Sunday, May 10, 2009

အေဟာင္းေပမယ့္ ဟုတ္လို ့တင္လိုက္တယ္ အျပင္းေျပေပါ့

Correspondents in Rangoon | May 10, 2008
Article from: The Australian
THE Burmese junta last night seized all the relief aid the UN World Food Program had flown into the country even as survivors of Cyclone Nargis waited for food, shelter and medicine.

The move by Burma's generals left the WFP with no choice but to suspend the aid operation, already staggering under the obstruction of the regime.

WFP spokesman Paul Risley said last night that all "the food aid and equipment that we managed to get in has been confiscated". The shipment included 38 tonnes of high-energy biscuits. Mr Risley said it was not clear why the material was seized, but he had earlier blasted the junta, saying its refusal to let in foreign aid workers was "unprecedented" in the history of humanitarian work.

While the junta dithered and appeared overwhelmed by the disaster - the worst in the country's recorded history - more than a million homeless people waited for food, shelter and medicine, many crammed in Buddhist monasteries or camped in the open.

The junta said yesterday it was grateful for international assistance, which has included 11 chartered planes loaded with aid supplies. But the best way to help was to send in material rather than personnel.

It said one UN relief flight from Qatar was sent back after landing in Rangoon on Thursday because it carried a search-and-rescue team and media who did not have permission to enter the country.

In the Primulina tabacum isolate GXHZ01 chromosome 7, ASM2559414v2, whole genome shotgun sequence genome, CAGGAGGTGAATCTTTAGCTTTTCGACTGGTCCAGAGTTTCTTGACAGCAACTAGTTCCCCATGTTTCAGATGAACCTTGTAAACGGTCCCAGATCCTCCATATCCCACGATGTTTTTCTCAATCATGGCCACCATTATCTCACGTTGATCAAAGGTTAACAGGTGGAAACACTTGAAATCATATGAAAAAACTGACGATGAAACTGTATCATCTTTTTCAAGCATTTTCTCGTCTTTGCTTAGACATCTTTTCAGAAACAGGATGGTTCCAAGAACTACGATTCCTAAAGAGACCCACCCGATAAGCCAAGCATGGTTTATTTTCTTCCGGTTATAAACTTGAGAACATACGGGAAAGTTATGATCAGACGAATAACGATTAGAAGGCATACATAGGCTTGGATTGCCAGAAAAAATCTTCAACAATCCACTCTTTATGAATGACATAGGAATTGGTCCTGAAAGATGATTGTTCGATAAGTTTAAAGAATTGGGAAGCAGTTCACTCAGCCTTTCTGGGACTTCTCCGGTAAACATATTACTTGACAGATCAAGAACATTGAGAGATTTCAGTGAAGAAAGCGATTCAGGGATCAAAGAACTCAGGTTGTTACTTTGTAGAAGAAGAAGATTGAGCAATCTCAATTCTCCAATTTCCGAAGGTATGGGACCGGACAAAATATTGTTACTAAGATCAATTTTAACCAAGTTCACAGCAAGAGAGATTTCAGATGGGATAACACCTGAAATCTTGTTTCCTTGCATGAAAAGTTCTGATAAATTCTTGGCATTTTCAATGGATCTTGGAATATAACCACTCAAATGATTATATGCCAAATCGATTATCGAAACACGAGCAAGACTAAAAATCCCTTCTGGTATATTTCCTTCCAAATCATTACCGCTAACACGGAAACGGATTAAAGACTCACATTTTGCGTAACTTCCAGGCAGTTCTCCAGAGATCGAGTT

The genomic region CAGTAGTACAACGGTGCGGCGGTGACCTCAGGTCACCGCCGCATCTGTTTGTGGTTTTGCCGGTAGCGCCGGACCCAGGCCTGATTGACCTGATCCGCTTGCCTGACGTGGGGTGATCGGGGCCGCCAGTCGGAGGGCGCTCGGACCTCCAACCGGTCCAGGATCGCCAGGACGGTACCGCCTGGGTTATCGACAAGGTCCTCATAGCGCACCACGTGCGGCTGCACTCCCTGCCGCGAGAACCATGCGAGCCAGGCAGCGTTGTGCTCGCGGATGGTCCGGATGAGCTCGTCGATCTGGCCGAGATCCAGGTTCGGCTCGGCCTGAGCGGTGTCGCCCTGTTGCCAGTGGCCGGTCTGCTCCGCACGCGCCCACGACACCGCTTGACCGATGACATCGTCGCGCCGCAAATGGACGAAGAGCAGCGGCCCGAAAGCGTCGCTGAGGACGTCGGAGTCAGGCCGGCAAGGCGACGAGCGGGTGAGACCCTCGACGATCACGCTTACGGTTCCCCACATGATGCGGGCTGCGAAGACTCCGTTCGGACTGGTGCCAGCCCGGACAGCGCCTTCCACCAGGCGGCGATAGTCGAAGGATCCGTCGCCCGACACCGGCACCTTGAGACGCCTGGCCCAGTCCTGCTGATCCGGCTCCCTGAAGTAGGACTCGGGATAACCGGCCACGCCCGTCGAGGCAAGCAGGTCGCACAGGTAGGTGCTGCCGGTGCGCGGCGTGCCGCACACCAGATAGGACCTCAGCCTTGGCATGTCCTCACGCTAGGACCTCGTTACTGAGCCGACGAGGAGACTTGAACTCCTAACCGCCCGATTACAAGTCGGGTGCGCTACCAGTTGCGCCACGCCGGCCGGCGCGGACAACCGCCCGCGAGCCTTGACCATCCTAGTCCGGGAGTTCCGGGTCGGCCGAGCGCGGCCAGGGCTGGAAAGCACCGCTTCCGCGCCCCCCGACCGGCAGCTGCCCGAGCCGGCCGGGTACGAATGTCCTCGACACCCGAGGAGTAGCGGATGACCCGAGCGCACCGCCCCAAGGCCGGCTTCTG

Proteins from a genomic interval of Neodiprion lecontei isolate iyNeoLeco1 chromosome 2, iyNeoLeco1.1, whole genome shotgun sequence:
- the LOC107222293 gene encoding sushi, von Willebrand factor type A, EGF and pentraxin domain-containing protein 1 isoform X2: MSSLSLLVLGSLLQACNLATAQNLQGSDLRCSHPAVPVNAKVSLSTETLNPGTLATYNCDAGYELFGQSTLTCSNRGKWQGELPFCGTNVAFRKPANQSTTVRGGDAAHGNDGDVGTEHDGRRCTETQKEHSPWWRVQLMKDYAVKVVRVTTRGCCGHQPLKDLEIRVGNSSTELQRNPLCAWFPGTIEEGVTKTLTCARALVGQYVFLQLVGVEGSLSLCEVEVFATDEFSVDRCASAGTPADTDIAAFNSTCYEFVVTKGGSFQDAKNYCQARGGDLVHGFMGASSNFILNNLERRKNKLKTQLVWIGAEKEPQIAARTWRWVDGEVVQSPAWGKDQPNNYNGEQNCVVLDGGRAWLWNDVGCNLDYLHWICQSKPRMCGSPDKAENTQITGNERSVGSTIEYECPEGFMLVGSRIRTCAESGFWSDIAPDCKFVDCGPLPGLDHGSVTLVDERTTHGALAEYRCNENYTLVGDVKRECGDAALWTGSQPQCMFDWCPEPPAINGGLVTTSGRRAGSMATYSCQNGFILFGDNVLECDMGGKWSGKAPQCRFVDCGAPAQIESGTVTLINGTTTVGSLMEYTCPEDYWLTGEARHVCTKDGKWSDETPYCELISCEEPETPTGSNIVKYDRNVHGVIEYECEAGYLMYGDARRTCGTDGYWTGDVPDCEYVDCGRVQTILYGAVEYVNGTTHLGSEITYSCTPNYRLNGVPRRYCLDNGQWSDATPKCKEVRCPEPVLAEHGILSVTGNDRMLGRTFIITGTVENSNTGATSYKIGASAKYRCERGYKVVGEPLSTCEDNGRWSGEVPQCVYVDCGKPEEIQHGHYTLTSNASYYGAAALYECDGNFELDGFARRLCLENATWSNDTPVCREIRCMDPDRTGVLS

More than 62,000 people are known to have died or are missing from Nargis, which hit the country's Irrawaddy Delta last Saturday. Shari Villarosa, who heads the US embassy in Rangoon, said the number of dead could eventually exceed 100,000 because of illnesses. Health experts are now scrambling to prevent the spread of diseases such as malaria, with outbreaks already surfacing in areas hardest hit. Early estimates indicate 20 per cent of children in the most devastated areas are suffering from diarrhoea, and the situation could worsen, said Osamu Kunii, UNICEF's chief of health and nutrition in Burma.

The isolationist regime has refused to grant visas to foreign aid workers who could assess the extent of the disaster and manage the logistics. Mr Risley said earlier the organisation had submitted 10 visa applications around the world, including six in Bangkok, but none has been approved.

Even if the Government changes its mind, there is no hope of getting any visas in Bangkok until Monday because a Thai holiday yesterday shut the Burmese embassy, he said.

"The frustration caused by what appears to be a paperwork delay is unprecedented in modern humanitarian relief efforts," Mr Risley said.

But there was no sign the junta was relenting. "Myanmar has prioritised receiving emergency relief provisions and making strenuous effort delivering it with its own labour to the affected areas," a statement by the junta said. "(But) Myanmar is not ready to receive rescue and media teams from foreign countries."

Critical aid and experts are poised in neighbouring Thailand and elsewhere to rush into one of the world's poorest nations.

Burma has also snubbed a US offer to help. The US has ruled out conducting aerial food drops without the junta's permission, after calls for the international community to proceed with the relief effort regardless of Burma's position. But US Defence Secretary Robert Gates said Washington was "prepared to help ... and it would be a tragedy if these assets" were not used.

It is not clear how much aid will reach the Irrawaddy Delta where entire villages have been submerged with bodies floating in salty water and children ripped from their parents arms.

By rejecting US aid, the junta is refusing to take advantage of Washington's enormous ability to deliver aid quickly, which was evident during the 2004 tsunami.

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